The Bush administration said Thursday it will ask Congress for more than $10 billion in new military and reconstruction aid money for Afghanistan, where attacks by Taleban forces have been on the rise. Secretary of State Condoleezza Rice will press NATO allies for similar increases when they convene Friday in Brussels. VOA's David Gollust reports from the State Department.
The bulk of the $10.6 billion aid plan, to be part of a supplemental budget request to Congress next month, will be devoted to training and equipping Afghan security forces, while $2 billion will be for reconstruction.
It represents a sizable increase in U.S. aid commitments to Afghanistan, which have totaled just over $14 billion since the U.S.-led invasion in 2001 that ousted the Taleban regime.
It also reflects concern about the resurgence of the Taleban, which has been increasing its military activity and is expected to mount a new offensive when spring arrives.
Secretary of State Condoleezza Rice and officials here provided details of the proposal on the eve of Friday's meeting in Brussels of NATO foreign ministers, where Rice will brief her colleagues on the plan.
State Department Spokesman Sean McCormack says the package is both a demonstration of support for the Afghan government of President Hamid Karzai and an example that the Bush administration hopes will be followed by NATO partners.
"It's also a demonstration of support to our NATO members that we're committed to Afghanistan and that we would certainly hope that the alliance would match that commitment, if not in actual dollar figures but in terms of their commitment to do everything that they can to fight the Taleban and to help rebuild, or build Afghanistan so that you have a more stable and prosperous country," he said.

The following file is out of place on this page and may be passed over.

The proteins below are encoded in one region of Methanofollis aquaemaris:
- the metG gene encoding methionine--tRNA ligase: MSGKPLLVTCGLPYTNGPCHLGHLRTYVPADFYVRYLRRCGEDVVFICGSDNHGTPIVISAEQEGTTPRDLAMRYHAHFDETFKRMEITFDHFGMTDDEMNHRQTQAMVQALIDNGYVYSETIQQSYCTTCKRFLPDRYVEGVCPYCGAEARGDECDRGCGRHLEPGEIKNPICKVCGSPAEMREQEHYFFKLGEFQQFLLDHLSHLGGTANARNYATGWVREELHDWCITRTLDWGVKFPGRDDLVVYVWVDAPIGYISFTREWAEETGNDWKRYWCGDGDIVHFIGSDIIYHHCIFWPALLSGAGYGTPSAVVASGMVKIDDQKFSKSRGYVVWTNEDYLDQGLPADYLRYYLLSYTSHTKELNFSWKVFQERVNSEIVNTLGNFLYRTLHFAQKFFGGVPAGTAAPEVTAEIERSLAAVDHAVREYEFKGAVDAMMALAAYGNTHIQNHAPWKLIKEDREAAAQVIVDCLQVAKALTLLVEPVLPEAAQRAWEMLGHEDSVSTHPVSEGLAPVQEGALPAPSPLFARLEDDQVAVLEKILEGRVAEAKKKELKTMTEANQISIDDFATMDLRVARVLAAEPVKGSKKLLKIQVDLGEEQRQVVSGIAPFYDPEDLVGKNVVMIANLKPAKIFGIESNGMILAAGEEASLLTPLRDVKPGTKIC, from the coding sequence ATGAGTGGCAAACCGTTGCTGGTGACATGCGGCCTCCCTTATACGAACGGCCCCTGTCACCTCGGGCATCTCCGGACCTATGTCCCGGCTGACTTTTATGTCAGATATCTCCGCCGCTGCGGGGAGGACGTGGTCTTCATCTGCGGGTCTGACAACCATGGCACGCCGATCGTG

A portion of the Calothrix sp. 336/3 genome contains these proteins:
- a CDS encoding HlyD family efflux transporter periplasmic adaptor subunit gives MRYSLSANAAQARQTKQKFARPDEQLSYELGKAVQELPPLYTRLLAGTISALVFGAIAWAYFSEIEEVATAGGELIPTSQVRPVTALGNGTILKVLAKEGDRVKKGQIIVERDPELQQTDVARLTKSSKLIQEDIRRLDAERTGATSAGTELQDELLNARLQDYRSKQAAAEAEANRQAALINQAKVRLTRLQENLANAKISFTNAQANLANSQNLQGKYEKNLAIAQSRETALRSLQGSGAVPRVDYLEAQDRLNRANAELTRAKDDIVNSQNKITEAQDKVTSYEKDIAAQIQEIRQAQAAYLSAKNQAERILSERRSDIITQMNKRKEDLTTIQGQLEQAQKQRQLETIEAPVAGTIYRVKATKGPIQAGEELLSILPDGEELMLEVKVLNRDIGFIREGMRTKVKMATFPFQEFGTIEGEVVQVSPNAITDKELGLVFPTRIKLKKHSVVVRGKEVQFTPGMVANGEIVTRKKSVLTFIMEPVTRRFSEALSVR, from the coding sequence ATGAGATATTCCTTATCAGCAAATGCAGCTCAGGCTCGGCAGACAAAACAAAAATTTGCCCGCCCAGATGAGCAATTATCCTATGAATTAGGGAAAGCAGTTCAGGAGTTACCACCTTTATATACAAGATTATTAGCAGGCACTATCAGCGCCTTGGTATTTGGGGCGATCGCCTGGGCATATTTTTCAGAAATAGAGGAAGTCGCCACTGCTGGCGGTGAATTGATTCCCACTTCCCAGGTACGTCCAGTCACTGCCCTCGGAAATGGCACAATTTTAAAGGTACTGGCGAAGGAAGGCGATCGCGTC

Burden-sharing has become a contentious issue between Washington and its allies as NATO has assumed much of the responsibility for Afghan security over the last two years.
There are about 34,000 NATO troops in Afghanistan, including about 12,000 U.S. soldiers. Another 12,000 American troops are there under direct U.S. command.
The Pentagon said Wednesday Defense Secretary Robert Gates is extending the tours of duty for 3,500 elite U.S. Army troops now in that country by four months.
Pentagon spokesman Bryan Whitman says the decision grew out of the new defense chief's first visit to Afghanistan last week, but he would not say whether there will be further increases in U.S. troop strength.
"What is certain is that Secretary Gates is very interested in ensuring that the successes that we've achieved in Afghanistan are not lost, and that commanders on the ground have sufficient forces to build on the successes we've achieved so far in Afghanistan," he said.
Whitman renewed U.S. calls for other NATO members to fill the 15 percent shortfall in their delivery of promised troops for Afghanistan, and to remove conditions, so-called "caveats," limiting the duties of alliance troops.
Some NATO countries, for instance, have barred their soldiers from serving in the southern parts of Afghanistan, where the Taleban insurgency is strongest.
Spokesman McCormack said here that progress has been made within NATO on what he termed the "fundamental" issue of the caveats, and that he expects that Secretary Rice will pursue the matter with her colleagues Friday.